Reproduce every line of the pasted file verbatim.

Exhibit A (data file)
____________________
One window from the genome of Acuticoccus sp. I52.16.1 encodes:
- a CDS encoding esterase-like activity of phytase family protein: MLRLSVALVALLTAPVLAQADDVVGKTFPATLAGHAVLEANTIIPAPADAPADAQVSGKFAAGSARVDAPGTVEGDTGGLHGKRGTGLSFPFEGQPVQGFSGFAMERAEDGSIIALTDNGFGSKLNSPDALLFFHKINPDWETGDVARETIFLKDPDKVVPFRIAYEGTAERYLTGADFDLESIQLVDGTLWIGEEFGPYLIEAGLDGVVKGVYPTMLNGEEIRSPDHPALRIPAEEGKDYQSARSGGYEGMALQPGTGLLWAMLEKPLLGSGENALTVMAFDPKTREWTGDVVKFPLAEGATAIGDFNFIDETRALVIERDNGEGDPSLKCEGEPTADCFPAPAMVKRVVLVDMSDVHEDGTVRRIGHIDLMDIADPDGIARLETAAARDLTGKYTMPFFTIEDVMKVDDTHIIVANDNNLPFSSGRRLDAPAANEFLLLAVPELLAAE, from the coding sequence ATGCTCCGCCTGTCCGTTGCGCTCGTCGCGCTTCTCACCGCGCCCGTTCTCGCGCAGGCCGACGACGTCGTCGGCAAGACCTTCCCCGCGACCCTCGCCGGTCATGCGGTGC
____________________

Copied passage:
One window from the genome of Acuticoccus sp. I52.16.1 encodes:
- a CDS encoding esterase-like activity of phytase family protein: MLRLSVALVALLTAPVLAQADDVVGKTFPATLAGHAVLEANTIIPAPADAPADAQVSGKFAAGSARVDAPGTVEGDTGGLHGKRGTGLSFPFEGQPVQGFSGFAMERAEDGSIIALTDNGFGSKLNSPDALLFFHKINPDWETGDVARETIFLKDPDKVVPFRIAYEGTAERYLTGADFDLESIQLVDGTLWIGEEFGPYLIEAGLDGVVKGVYPTMLNGEEIRSPDHPALRIPAEEGKDYQSARSGGYEGMALQPGTGLLWAMLEKPLLGSGENALTVMAFDPKTREWTGDVVKFPLAEGATAIGDFNFIDETRALVIERDNGEGDPSLKCEGEPTADCFPAPAMVKRVVLVDMSDVHEDGTVRRIGHIDLMDIADPDGIARLETAAARDLTGKYTMPFFTIEDVMKVDDTHIIVANDNNLPFSSGRRLDAPAANEFLLLAVPELLAAE, from the coding sequence ATGCTCCGCCTGTCCGTTGCGCTCGTCGCGCTTCTCACCGCGCCCGTTCTCGCGCAGGCCGACGACGTCGTCGGCAAGACCTTCCCCGCGACCCTCGCCGGTCATGCGGTGC